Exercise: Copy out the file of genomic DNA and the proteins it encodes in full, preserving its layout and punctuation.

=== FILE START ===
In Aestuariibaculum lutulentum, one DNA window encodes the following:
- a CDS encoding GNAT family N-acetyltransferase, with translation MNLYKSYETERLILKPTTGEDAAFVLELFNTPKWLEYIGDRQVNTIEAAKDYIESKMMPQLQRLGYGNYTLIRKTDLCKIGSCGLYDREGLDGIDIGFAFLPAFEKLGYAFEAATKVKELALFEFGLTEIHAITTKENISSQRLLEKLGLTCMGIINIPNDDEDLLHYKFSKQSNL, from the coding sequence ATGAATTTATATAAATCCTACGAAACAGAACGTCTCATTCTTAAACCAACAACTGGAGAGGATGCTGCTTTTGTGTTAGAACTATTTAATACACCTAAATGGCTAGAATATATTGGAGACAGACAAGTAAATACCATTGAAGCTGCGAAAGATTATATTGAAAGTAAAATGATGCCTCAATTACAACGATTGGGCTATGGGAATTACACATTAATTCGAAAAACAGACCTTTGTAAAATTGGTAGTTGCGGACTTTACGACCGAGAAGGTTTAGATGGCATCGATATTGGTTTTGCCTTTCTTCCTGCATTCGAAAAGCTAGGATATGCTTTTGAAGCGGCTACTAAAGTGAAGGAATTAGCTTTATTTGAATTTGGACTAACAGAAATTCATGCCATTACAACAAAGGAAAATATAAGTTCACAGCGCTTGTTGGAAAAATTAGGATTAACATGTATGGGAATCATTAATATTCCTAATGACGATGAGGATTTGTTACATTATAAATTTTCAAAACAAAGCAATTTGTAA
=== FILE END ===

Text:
In Aestuariibaculum lutulentum, one DNA window encodes the following:
- a CDS encoding GNAT family N-acetyltransferase, with translation MNLYKSYETERLILKPTTGEDAAFVLELFNTPKWLEYIGDRQVNTIEAAKDYIESKMMPQLQRLGYGNYTLIRKTDLCKIGSCGLYDREGLDGIDIGFAFLPAFEKLGYAFEAATKVKELALFEFGLTEIHAITTKENISSQRLLEKLGLTCMGIINIPNDDEDLLHYKFSKQSNL, from the coding sequence ATGAATTTATATAAATCCTACGAAACAGAACGTCTCATTCTTAAACCAACAACTGGAGAGGATGCTGCTTTTGTGTTAGAACTATTTAATACACCTAAATGGCTAGAATATATTGGAGACAGACAAGTAAATACCATTGAAGCTGCGAAAGATTATATTGAAAGTAAAATGATGCCTCAATTACAACGATTGGGCTATGGGAATTACACATTAATTCGAAAAACAGACCTTTGTAAAATTGGTAGTTGCGGACTTTACGACCGAGAAGGTTTAGATGGCATCGATATTGGTTTTGCCTTTCTTCCTGCATTCGAAAAGCTAGGATATGCTTTTGAAGCGGCTACTAAAGTGAAGGAATTAGCTTTATTTGAATTTGGACTAACAGAAATTCATGCCATTACAACAAAGGAAAATATAAGTTCACAGCGCTTGTTGGAAAAATTAGGATTAACATGTATGGGAATCATTAATATTCCTAATGACGATGAGGATTTGTTACATTATAAATTTTCAAAACAAAGCAATTTGTAA